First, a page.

NAIROBI — The Kenyan government on Tuesday deported an opposition politician for playing a key role in the “self-inauguration” of the resistance party leader Raila Odinga in a widening crackdown that is roiling the country.
Miguna Miguna, who was put on a KLM flight to Canada on Tuesday night, was one of three politicians arrested for participating in Odinga’s inauguration as the “people’s president” on Jan. 30.
The protest ceremony came after an extended and fraught election period that Odinga ultimately lost. Lawyer Tom Kajwang, who participated in the ceremony, was also arrested. Police suspended passports from 14 other opposition leaders and shut down three television stations for broadcasting the ceremony.
Kenya has long been lauded for a vigorous democracy — including a Supreme Court that took the unprecedented step of annulling the results of the August presidential election for widespread discrepancies.
The crackdown by President Uhuru Kenyatta’s administration, however, has raised concerns about the state of democracy in the country, which has the most robust economy in East Africa.
After the August election was annulled, a rerun was held Oct. 26, but Odinga boycotted, saying none of the problems with the election system had been addressed. During the tense election period, nearly 100 people were killed in clashes with pro-government forces, according to the Kenya National Commission on Human Rights.
Kenyatta won reelection by a landslide.
In response, Odinga declared a National Resistance Movement (NRM) and said he had actually won the August contest, justifying his “inauguration” ceremony.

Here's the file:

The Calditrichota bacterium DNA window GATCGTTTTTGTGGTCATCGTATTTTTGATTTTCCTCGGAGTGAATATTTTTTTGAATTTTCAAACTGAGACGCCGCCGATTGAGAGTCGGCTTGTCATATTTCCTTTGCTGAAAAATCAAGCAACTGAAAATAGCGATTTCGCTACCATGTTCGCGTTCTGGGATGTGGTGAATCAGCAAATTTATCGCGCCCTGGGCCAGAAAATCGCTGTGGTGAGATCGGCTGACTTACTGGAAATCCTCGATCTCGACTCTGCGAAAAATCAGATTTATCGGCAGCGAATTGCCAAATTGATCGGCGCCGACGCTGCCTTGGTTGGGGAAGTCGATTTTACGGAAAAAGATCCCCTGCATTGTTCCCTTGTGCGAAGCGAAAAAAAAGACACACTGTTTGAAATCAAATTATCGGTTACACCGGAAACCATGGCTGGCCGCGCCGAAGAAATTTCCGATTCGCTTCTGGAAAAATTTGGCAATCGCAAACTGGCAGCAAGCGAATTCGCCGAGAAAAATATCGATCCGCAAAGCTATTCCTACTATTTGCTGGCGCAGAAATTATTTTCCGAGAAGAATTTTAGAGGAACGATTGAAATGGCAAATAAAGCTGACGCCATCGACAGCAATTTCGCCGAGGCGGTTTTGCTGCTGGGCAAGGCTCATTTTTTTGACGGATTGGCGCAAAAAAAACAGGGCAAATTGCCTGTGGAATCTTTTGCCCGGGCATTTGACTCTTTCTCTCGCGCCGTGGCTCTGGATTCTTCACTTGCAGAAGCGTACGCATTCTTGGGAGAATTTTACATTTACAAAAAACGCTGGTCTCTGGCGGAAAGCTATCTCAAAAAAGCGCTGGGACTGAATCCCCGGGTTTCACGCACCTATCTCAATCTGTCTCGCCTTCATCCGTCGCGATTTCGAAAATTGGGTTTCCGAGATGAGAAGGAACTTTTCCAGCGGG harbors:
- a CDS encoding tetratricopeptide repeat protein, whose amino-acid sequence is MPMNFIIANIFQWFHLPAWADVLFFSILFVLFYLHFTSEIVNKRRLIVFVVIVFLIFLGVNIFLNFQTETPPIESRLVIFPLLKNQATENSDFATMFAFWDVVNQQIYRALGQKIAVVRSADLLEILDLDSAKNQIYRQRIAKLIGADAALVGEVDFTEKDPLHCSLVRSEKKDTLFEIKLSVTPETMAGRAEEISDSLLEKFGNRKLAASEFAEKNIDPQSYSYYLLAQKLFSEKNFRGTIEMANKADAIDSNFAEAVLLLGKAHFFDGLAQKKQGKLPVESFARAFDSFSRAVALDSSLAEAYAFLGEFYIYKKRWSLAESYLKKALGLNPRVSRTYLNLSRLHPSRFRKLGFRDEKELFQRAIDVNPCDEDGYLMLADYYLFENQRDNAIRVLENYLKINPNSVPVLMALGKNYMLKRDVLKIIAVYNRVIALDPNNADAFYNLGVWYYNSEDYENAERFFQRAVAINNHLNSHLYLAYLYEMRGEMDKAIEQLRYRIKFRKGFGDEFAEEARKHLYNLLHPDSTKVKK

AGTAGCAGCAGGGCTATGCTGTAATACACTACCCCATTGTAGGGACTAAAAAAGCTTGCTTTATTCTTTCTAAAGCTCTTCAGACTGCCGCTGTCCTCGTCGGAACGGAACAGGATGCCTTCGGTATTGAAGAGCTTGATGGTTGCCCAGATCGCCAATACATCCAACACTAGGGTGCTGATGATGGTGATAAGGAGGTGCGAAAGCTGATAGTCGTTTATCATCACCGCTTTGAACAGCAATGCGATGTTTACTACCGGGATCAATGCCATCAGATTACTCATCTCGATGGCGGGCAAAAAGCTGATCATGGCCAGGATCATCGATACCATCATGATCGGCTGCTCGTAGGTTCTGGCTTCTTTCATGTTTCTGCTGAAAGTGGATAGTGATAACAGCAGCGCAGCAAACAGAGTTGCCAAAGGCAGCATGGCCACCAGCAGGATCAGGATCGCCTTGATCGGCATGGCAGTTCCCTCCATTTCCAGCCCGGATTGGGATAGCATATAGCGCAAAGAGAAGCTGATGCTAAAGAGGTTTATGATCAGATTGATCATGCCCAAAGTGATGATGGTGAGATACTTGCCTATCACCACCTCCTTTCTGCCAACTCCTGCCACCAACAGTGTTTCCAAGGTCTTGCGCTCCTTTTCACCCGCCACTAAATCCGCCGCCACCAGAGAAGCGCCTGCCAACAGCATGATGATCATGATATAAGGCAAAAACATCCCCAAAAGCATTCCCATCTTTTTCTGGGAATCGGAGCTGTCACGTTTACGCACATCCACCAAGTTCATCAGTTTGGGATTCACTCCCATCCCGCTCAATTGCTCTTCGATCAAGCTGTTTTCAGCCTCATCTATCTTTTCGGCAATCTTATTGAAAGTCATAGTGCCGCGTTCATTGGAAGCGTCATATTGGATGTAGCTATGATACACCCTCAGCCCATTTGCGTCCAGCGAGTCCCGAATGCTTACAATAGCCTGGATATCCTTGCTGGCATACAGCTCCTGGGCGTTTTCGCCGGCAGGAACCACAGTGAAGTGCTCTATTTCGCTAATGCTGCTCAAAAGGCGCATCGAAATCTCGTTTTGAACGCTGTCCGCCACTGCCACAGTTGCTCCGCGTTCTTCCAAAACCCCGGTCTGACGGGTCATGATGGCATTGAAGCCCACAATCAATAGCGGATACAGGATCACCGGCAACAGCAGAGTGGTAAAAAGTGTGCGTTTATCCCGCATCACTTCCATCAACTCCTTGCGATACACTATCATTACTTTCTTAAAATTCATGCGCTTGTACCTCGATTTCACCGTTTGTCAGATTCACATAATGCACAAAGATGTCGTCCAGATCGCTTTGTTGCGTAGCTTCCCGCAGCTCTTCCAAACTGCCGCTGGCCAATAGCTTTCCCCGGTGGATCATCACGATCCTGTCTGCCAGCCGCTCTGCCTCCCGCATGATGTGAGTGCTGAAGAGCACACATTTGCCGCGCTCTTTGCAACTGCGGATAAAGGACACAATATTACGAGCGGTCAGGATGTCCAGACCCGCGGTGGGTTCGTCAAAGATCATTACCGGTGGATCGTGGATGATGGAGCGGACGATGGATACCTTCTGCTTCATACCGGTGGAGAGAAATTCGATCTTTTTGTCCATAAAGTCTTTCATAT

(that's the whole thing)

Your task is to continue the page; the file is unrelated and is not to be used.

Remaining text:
While the government allowed the ceremony, which featured thousands of cheering Odinga supporters, to take place, afterward it declared the movement illegal and began arresting people.
Miguna was picked up by police in a raid at his Nairobi home Friday and detained for five days. A court order for his release on a $500 bond was ignored. He was charged Tuesday with being part of the outlawed NRM and taking part in the ceremony and then was deported.
Interior Ministry spokesman Mwenda Njoka tweeted on Wednesday that Miguna had renounced his Kenyan citizenship years back, becoming a Canadian citizen, and that his deportation was justified.
In a statement issued from Amsterdam on Wednesday, Miguna disputed those claims.
“I have never, ever renounced my Kenyan citizenship and will never do that. I’ve never even contemplated it,” the statement read.
Since the crackdown the government has shown a pattern of ignoring court orders. Immediately after the three TV stations were shut down following the ceremony, the Supreme Court ordered that they be allowed back on air. Two stations were finally allowed to broadcast again on Monday while the third remains off air.
Chief Justice David Maraga issued a statement Wednesday reminding officials that they had taken an oath to uphold the nation’s constitution and that disobeying a court order was a violation of that document.
“There have been worrying developments in the administration of justice that threaten the rule of law,” Maraga said. “The recent disregard of court orders is an act that is not only inimical to the rule of law but is also completely at odds with Kenyas constitutional outlook.”